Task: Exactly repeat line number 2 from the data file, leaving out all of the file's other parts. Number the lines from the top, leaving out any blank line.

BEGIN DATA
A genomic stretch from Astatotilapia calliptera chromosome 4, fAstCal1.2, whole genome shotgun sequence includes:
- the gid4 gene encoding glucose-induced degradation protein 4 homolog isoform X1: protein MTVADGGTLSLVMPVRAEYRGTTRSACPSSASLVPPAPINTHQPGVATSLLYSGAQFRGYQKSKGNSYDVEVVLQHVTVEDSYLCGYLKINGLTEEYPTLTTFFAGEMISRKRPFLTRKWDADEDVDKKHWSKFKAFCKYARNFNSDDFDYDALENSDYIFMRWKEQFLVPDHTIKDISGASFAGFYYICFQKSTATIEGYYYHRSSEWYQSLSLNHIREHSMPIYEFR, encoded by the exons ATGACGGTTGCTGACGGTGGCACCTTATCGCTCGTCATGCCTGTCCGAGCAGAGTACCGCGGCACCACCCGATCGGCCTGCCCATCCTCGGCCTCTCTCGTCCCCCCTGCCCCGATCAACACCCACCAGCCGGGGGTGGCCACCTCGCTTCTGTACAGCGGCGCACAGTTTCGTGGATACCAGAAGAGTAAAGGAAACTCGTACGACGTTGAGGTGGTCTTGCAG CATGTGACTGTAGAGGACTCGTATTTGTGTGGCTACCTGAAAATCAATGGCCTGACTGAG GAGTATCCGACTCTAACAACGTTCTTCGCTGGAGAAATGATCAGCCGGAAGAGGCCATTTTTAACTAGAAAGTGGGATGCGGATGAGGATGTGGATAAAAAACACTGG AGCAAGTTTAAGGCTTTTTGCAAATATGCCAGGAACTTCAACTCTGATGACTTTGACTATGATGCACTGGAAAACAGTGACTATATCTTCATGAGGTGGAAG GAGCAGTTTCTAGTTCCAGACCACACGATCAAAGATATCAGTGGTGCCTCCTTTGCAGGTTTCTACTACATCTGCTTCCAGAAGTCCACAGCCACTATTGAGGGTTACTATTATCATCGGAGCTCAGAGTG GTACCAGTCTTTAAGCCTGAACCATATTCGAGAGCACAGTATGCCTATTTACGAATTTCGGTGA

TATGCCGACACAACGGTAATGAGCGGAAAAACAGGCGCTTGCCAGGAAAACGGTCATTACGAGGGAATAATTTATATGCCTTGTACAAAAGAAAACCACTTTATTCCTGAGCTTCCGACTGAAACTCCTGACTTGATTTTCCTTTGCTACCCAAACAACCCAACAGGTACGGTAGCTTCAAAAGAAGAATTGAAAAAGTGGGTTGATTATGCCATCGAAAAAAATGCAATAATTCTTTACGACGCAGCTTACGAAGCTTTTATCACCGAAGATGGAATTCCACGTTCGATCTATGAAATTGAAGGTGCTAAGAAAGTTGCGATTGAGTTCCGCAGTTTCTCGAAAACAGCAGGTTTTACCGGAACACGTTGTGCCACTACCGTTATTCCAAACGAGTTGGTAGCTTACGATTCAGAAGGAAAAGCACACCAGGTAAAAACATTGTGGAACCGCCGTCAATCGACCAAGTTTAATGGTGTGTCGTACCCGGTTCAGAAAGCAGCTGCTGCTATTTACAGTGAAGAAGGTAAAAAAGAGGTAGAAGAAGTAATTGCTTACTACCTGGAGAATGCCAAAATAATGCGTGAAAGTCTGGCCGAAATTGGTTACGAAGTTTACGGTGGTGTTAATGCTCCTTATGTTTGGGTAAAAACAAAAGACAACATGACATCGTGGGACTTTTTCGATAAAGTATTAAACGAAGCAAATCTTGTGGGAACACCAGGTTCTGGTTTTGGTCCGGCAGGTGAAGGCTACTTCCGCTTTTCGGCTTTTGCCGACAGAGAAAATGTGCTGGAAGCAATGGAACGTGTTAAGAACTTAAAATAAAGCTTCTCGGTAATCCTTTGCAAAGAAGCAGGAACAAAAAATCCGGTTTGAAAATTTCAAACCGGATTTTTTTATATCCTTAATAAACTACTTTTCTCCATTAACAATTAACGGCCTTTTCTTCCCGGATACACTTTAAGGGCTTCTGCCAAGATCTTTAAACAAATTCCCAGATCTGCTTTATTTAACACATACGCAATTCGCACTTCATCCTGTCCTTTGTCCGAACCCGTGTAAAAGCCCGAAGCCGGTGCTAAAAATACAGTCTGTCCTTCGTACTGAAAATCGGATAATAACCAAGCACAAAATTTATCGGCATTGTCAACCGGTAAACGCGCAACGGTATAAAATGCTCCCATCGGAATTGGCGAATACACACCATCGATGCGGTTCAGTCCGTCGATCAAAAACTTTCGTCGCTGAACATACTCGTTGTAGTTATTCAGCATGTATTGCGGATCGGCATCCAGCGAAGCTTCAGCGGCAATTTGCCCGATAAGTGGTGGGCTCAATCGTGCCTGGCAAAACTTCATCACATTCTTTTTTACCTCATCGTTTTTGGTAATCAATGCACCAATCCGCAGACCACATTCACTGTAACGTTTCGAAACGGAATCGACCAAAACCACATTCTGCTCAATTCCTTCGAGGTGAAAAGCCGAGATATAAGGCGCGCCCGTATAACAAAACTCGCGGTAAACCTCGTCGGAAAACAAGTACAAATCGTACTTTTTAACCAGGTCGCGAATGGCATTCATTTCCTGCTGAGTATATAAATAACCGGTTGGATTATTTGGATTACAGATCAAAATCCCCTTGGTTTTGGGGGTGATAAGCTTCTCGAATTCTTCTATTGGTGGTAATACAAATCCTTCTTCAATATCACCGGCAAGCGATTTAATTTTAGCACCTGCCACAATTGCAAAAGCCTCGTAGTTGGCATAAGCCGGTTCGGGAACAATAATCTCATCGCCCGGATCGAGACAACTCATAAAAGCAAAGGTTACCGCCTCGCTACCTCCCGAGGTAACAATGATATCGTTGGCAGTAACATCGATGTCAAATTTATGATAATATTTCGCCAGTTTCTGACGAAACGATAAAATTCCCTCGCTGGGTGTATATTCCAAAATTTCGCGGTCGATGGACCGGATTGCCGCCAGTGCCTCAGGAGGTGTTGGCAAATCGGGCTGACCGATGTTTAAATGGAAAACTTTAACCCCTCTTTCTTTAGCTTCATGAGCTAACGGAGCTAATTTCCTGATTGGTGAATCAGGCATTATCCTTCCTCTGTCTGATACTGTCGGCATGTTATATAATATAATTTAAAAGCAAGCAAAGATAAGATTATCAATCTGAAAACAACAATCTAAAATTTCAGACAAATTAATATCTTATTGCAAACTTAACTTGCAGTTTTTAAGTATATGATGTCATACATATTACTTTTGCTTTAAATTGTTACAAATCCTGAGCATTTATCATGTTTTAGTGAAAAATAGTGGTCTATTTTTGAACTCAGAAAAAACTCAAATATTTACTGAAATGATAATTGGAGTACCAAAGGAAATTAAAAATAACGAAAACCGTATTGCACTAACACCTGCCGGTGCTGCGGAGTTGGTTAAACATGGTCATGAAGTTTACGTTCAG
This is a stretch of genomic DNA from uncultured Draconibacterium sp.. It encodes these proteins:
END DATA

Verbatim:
- the gid4 gene encoding glucose-induced degradation protein 4 homolog isoform X1: protein MTVADGGTLSLVMPVRAEYRGTTRSACPSSASLVPPAPINTHQPGVATSLLYSGAQFRGYQKSKGNSYDVEVVLQHVTVEDSYLCGYLKINGLTEEYPTLTTFFAGEMISRKRPFLTRKWDADEDVDKKHWSKFKAFCKYARNFNSDDFDYDALENSDYIFMRWKEQFLVPDHTIKDISGASFAGFYYICFQKSTATIEGYYYHRSSEWYQSLSLNHIREHSMPIYEFR, encoded by the exons ATGACGGTTGCTGACGGTGGCACCTTATCGCTCGTCATGCCTGTCCGAGCAGAGTACCGCGGCACCACCCGATCGGCCTGCCCATCCTCGGCCTCTCTCGTCCCCCCTGCCCCGATCAACACCCACCAGCCGGGGGTGGCCACCTCGCTTCTGTACAGCGGCGCACAGTTTCGTGGATACCAGAAGAGTAAAGGAAACTCGTACGACGTTGAGGTGGTCTTGCAG CATGTGACTGTAGAGGACTCGTATTTGTGTGGCTACCTGAAAATCAATGGCCTGACTGAG GAGTATCCGACTCTAACAACGTTCTTCGCTGGAGAAATGATCAGCCGGAAGAGGCCATTTTTAACTAGAAAGTGGGATGCGGATGAGGATGTGGATAAAAAACACTGG AGCAAGTTTAAGGCTTTTTGCAAATATGCCAGGAACTTCAACTCTGATGACTTTGACTATGATGCACTGGAAAACAGTGACTATATCTTCATGAGGTGGAAG GAGCAGTTTCTAGTTCCAGACCACACGATCAAAGATATCAGTGGTGCCTCCTTTGCAGGTTTCTACTACATCTGCTTCCAGAAGTCCACAGCCACTATTGAGGGTTACTATTATCATCGGAGCTCAGAGTG GTACCAGTCTTTAAGCCTGAACCATATTCGAGAGCACAGTATGCCTATTTACGAATTTCGGTGA